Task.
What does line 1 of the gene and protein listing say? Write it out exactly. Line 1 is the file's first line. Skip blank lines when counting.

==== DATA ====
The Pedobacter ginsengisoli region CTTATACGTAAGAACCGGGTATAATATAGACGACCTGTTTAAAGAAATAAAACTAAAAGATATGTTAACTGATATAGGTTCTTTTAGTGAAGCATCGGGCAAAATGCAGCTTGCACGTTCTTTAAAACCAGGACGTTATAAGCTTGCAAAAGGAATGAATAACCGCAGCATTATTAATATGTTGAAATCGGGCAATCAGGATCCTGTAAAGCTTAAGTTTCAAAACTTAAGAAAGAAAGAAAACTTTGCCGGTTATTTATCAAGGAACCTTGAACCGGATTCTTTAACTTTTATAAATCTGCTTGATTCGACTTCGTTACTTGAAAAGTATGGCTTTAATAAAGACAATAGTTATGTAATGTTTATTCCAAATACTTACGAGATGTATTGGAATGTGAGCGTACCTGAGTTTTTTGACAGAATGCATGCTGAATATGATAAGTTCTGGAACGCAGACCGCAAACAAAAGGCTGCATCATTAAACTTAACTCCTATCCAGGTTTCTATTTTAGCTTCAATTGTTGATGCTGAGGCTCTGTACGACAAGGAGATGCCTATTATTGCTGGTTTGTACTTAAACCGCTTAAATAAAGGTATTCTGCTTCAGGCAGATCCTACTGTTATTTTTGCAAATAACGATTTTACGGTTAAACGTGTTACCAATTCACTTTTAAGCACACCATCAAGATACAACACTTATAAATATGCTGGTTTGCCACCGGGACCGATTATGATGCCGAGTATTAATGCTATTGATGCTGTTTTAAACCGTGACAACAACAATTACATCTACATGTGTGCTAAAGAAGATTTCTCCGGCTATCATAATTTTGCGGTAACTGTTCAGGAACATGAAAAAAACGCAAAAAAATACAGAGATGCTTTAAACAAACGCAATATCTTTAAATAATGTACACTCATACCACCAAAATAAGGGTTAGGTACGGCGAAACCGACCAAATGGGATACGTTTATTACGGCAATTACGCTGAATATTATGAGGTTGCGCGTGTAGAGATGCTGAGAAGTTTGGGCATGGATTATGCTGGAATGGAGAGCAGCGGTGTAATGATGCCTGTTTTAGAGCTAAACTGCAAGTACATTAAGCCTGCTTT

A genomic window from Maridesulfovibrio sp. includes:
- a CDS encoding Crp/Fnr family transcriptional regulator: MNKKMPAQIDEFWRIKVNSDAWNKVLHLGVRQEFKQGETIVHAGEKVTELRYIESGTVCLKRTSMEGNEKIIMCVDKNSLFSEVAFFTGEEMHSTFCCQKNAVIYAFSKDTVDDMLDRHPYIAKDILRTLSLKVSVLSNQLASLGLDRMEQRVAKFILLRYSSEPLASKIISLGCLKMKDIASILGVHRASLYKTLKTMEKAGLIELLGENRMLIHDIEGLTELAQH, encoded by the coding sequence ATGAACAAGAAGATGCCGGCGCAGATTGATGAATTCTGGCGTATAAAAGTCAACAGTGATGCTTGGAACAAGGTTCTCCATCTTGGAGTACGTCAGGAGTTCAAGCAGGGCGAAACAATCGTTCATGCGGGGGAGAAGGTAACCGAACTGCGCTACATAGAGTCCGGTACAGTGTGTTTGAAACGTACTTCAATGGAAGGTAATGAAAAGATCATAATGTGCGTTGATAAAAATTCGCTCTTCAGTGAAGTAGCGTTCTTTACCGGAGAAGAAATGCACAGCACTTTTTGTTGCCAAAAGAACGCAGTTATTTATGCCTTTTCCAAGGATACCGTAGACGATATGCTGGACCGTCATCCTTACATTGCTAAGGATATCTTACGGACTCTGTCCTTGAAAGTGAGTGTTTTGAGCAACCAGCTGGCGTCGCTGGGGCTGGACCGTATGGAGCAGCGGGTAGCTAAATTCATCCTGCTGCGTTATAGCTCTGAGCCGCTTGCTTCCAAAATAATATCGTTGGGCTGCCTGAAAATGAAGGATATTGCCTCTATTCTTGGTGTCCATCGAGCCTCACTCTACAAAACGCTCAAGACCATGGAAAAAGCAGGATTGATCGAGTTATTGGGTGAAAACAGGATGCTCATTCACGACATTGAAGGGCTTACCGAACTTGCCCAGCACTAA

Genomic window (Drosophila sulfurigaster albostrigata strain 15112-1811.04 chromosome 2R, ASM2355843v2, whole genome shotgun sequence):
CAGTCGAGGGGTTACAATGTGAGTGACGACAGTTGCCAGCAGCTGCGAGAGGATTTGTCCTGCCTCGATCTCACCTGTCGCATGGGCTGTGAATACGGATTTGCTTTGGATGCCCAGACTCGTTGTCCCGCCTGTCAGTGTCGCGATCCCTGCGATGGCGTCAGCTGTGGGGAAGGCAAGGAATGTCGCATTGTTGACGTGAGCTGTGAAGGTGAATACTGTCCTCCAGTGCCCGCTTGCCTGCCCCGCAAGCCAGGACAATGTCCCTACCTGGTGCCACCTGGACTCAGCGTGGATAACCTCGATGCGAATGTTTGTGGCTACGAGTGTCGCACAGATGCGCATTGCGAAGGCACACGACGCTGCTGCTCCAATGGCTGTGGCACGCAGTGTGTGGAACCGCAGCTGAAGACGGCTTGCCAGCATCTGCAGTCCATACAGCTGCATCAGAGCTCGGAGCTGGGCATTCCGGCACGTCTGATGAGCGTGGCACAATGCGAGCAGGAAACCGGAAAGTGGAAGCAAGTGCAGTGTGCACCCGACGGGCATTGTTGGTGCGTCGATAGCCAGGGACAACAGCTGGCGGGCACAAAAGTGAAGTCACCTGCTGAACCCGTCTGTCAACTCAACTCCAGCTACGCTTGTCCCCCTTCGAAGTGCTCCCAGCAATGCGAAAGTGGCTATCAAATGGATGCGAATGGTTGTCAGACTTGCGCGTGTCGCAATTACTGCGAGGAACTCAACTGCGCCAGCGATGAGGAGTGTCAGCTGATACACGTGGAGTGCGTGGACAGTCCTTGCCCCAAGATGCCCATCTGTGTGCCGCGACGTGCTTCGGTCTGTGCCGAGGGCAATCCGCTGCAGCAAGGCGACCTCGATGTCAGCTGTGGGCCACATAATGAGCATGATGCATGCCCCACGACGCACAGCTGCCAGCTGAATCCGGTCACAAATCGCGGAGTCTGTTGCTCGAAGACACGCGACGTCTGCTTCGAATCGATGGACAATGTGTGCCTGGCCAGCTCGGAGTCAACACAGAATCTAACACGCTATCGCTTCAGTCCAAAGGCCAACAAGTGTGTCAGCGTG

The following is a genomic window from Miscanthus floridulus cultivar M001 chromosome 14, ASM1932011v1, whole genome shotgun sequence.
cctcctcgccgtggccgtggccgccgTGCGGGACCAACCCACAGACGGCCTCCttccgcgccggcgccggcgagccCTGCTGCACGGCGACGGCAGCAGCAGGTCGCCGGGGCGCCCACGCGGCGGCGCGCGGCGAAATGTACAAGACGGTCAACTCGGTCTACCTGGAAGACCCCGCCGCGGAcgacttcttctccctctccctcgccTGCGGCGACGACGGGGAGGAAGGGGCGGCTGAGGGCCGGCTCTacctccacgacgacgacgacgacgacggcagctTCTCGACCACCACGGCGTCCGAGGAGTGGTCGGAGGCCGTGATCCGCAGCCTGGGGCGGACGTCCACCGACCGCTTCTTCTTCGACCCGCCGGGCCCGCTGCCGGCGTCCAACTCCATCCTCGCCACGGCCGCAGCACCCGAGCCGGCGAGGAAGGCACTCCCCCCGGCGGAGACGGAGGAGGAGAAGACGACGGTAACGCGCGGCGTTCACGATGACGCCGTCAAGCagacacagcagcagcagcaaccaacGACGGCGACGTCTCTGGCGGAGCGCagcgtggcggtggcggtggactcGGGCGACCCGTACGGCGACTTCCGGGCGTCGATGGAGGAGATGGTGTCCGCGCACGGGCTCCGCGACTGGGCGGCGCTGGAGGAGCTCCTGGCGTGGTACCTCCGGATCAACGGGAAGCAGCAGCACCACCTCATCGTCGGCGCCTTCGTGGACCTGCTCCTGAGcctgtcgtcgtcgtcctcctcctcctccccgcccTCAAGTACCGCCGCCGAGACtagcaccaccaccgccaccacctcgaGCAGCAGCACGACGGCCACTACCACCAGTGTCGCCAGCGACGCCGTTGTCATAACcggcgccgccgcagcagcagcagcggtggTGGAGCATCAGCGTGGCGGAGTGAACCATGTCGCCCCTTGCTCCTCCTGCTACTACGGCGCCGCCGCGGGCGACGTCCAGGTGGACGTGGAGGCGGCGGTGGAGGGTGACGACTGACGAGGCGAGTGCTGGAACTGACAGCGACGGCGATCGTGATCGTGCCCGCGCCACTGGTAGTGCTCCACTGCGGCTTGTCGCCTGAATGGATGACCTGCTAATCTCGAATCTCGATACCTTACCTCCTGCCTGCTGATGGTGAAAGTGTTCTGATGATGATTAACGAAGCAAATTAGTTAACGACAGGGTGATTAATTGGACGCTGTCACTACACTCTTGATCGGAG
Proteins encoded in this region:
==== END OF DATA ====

The Pedobacter ginsengisoli region CTTATACGTAAGAACCGGGTATAATATAGACGACCTGTTTAAAGAAATAAAACTAAAAGATATGTTAACTGATATAGGTTCTTTTAGTGAAGCATCGGGCAAAATGCAGCTTGCACGTTCTTTAAAACCAGGACGTTATAAGCTTGCAAAAGGAATGAATAACCGCAGCATTATTAATATGTTGAAATCGGGCAATCAGGATCCTGTAAAGCTTAAGTTTCAAAACTTAAGAAAGAAAGAAAACTTTGCCGGTTATTTATCAAGGAACCTTGAACCGGATTCTTTAACTTTTATAAATCTGCTTGATTCGACTTCGTTACTTGAAAAGTATGGCTTTAATAAAGACAATAGTTATGTAATGTTTATTCCAAATACTTACGAGATGTATTGGAATGTGAGCGTACCTGAGTTTTTTGACAGAATGCATGCTGAATATGATAAGTTCTGGAACGCAGACCGCAAACAAAAGGCTGCATCATTAAACTTAACTCCTATCCAGGTTTCTATTTTAGCTTCAATTGTTGATGCTGAGGCTCTGTACGACAAGGAGATGCCTATTATTGCTGGTTTGTACTTAAACCGCTTAAATAAAGGTATTCTGCTTCAGGCAGATCCTACTGTTATTTTTGCAAATAACGATTTTACGGTTAAACGTGTTACCAATTCACTTTTAAGCACACCATCAAGATACAACACTTATAAATATGCTGGTTTGCCACCGGGACCGATTATGATGCCGAGTATTAATGCTATTGATGCTGTTTTAAACCGTGACAACAACAATTACATCTACATGTGTGCTAAAGAAGATTTCTCCGGCTATCATAATTTTGCGGTAACTGTTCAGGAACATGAAAAAAACGCAAAAAAATACAGAGATGCTTTAAACAAACGCAATATCTTTAAATAATGTACACTCATACCACCAAAATAAGGGTTAGGTACGGCGAAACCGACCAAATGGGATACGTTTATTACGGCAATTACGCTGAATATTATGAGGTTGCGCGTGTAGAGATGCTGAGAAGTTTGGGCATGGATTATGCTGGAATGGAGAGCAGCGGTGTAATGATGCCTGTTTTAGAGCTAAACTGCAAGTACATTAAGCCTGCTTT